Even when limiting number of kubeconfig files available, writing their names and exporting KUBECONFIG is not very convenient. That is why you can use following entry in ~/.bashrc file to wrap it in handy kl function, “l” goes for load. First of all it will set KUBECONFIG env variable for you, assuming that you keep your kubeconfigs in ~/.kube/ directory. Secondly, it has builtin completion for names there, so selecting correct config is just a matter of consistent naming and few [TAB] hits. Lastly it will set kubernetes style prompt (kube_ps1) so that you know that you are ready to work with particular cluster/context and namespace. You don’t like to have it always on due to other custom prompts you might be using like git for example.
Going though the code snippet, first function (cluster_name) is supposed to generate cluster context name, so that it can be viewed in prompt. Thanks to kube-ps1 we can define how first part of the prompt will be generated using KUBE_PS1_CLUSTER_FUNCTION. Then kl function is executing the main part by setting KUBECONFIG env variable and configuring kube-ps1. Just remember to copy kube-ps1.sh script from kube-ps1 to ~/.kube-ps1.sh. Last part (_kl_completions) provide bash completion for the kubeconfig files, so they can be quickly selected.
As I mentioned already, for switching between namespaces you can use kubens that can be downloaded from kubens raw. To follow naming convention, you can save it as /usr/local/bin/kns.
Helm is package manager used for delivering different kind of applications in kubernetes world. The binaries can be found in helm releases. In this article I just wanted to point out how it can be used for creating deployment boilerplates whenever you want to play a little bit with application that you just found. It can be just docker image without helm chart or maybe it is missing some resources that are needed for your environment. I find it very useful when working with ingress for example, as this resource only needs changes in service that it is pointing too, having the domain pattern already fixed, it can be easily templated.
Below you can find files that I use when trying out new things, which saves me from editing YAMLs by hand. I got them by creating example helm chart with helm create tmplt, which creates working chart for nginx, and then just removed extra parts of it to make it bare simple. I also added two extra parameters so I can easily configure them (containerPort and clusterDN) . I keep the generate folder in tmplt in my home dir.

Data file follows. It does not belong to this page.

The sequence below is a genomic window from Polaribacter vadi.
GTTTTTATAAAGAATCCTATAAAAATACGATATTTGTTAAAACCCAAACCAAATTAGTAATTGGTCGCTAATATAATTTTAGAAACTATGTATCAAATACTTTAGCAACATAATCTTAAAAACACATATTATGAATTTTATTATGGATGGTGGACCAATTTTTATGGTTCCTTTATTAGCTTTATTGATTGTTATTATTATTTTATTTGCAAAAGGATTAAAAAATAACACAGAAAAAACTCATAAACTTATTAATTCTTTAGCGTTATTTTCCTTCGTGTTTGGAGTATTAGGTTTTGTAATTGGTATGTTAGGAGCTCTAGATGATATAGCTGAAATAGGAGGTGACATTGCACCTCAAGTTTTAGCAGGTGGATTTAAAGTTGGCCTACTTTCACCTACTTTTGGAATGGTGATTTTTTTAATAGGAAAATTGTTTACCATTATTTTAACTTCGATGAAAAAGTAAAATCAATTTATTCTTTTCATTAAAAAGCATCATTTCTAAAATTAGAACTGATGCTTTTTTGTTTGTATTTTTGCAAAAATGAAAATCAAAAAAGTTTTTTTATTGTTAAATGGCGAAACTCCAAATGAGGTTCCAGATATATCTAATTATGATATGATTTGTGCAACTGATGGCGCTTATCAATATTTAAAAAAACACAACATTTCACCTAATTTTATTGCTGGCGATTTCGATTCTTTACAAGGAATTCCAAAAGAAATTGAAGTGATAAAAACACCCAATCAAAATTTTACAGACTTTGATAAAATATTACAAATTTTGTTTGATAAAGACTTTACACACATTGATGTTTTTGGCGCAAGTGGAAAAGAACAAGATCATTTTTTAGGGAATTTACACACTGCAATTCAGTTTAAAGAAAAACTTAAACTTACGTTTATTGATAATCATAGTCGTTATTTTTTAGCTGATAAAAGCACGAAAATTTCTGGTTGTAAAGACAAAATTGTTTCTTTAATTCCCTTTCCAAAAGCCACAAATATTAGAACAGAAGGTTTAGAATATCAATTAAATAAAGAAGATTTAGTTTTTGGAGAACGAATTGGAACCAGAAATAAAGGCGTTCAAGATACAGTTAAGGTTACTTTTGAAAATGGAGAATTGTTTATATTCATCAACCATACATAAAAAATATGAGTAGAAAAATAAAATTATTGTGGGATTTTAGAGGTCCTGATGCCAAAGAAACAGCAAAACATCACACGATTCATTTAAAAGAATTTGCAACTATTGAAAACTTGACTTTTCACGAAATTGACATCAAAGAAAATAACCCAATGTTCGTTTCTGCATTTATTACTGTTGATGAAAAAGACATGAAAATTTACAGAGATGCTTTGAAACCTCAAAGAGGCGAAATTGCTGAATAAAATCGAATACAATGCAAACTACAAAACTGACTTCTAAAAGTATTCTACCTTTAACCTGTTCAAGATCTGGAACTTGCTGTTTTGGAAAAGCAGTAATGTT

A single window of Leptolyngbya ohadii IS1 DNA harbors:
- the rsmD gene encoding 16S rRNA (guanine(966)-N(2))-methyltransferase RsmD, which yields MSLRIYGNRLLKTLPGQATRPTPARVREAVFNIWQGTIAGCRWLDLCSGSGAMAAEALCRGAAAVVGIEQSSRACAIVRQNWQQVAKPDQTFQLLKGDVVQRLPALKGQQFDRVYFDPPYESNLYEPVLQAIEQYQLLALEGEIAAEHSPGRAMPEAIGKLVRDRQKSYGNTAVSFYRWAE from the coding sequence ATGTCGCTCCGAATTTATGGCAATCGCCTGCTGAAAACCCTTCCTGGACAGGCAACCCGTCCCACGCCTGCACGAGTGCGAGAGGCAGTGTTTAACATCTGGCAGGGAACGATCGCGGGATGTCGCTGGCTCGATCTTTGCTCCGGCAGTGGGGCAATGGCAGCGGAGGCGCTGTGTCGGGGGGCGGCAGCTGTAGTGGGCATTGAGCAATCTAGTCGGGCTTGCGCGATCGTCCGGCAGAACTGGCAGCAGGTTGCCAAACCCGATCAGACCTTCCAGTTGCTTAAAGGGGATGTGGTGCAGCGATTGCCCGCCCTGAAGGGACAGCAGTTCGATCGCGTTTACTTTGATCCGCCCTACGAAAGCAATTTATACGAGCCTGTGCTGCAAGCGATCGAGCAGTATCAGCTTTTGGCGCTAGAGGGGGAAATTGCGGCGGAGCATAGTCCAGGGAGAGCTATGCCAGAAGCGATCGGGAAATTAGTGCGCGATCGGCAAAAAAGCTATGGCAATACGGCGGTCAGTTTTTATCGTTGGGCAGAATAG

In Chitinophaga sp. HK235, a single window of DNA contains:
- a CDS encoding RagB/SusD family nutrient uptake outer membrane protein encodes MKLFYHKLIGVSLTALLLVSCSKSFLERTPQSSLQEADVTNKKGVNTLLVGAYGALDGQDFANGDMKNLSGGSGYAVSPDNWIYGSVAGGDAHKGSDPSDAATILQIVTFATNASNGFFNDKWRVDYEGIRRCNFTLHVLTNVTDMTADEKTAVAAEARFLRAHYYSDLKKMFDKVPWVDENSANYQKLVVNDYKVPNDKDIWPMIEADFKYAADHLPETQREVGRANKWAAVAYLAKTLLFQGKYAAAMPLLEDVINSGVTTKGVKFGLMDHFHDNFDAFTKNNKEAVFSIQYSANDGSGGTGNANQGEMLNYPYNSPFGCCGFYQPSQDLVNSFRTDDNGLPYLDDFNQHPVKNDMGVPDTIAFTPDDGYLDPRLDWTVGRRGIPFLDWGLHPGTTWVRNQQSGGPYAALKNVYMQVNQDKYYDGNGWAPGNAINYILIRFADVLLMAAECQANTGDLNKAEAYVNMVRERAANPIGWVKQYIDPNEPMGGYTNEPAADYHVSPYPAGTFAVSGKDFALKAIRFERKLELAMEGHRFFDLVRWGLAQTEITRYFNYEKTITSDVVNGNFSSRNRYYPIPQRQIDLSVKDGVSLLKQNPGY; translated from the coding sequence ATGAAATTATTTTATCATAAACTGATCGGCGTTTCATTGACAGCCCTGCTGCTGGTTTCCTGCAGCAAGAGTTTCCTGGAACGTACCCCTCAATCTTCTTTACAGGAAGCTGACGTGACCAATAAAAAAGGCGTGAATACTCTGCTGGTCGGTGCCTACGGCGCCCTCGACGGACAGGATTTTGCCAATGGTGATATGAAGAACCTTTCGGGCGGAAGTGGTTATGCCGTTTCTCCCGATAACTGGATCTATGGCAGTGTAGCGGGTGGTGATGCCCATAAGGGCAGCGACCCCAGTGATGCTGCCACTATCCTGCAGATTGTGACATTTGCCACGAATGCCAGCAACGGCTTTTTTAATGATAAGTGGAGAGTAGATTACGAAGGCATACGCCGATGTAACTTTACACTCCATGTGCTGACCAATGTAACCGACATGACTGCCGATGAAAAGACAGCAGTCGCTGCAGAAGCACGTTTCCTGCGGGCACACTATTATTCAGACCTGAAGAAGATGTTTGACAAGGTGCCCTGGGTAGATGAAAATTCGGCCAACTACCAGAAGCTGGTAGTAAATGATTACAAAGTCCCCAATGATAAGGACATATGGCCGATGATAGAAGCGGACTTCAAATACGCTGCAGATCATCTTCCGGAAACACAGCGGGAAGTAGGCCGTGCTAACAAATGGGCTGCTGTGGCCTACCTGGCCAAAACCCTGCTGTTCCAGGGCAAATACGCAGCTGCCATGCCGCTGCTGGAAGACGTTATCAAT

To make templating easy to use, I also defined another function in my .bashrc file. Output from templating is saved in /tmp/ directory not to clutter my file system. As first step we need to create directory there. Then, actual templating is done, assuming my helm template/chart is in ~/tmplt directory and I keep my values files in ~/temp. Notice the --notes flag, it tells helm to also template NOTES.txt file, which can be used to persist some of the parameters created during templating (e.g. passwords).
Before I can start templating resources I need to first create config file that will be passed into helm. Taking echo-header application as an example, values file could look like below.
The flow of commands can be found below. It should result in working deployment exposed at https://echo.mycluster.net.
In this scenario I just deployed application and I could easily do it using helm, but such templating can work also for partial deployments like mentioned ingress, config maps or secrets. And big advantaged of it is to keep key parameters in few lines in config file, so they can be easily reviewed. On the other hand, generated files can be easily tweaked and reapplied for debugging purposes.
To effectively tail logs from multiple pods I’m using stern. Check out stern releases to get the binary for your system. Stern is doing couple of useful things, like timestamping, coloring pod instance and it supports regex too. In most cases seeing logs from deployed containers would boil down to
But it provides a lot more than that, including viewing logs since timestamp, excluding containers or regex filtering actual log lines. Definitely worth checking out.